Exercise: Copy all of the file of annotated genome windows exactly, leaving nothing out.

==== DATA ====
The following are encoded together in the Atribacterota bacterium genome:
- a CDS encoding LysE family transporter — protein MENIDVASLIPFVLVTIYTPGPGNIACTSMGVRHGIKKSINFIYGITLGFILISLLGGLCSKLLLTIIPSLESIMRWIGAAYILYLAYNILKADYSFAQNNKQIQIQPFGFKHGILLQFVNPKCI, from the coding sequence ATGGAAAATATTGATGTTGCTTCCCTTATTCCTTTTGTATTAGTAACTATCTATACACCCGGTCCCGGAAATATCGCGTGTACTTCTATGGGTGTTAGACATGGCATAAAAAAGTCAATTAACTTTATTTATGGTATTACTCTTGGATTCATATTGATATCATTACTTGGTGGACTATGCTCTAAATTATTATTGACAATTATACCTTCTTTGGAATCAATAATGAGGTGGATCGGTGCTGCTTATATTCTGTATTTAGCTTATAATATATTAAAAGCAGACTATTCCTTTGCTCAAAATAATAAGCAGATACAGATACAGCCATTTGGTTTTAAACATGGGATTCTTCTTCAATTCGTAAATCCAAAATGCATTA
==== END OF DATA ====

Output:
The following are encoded together in the Atribacterota bacterium genome:
- a CDS encoding LysE family transporter — protein MENIDVASLIPFVLVTIYTPGPGNIACTSMGVRHGIKKSINFIYGITLGFILISLLGGLCSKLLLTIIPSLESIMRWIGAAYILYLAYNILKADYSFAQNNKQIQIQPFGFKHGILLQFVNPKCI, from the coding sequence ATGGAAAATATTGATGTTGCTTCCCTTATTCCTTTTGTATTAGTAACTATCTATACACCCGGTCCCGGAAATATCGCGTGTACTTCTATGGGTGTTAGACATGGCATAAAAAAGTCAATTAACTTTATTTATGGTATTACTCTTGGATTCATATTGATATCATTACTTGGTGGACTATGCTCTAAATTATTATTGACAATTATACCTTCTTTGGAATCAATAATGAGGTGGATCGGTGCTGCTTATATTCTGTATTTAGCTTATAATATATTAAAAGCAGACTATTCCTTTGCTCAAAATAATAAGCAGATACAGATACAGCCATTTGGTTTTAAACATGGGATTCTTCTTCAATTCGTAAATCCAAAATGCATTA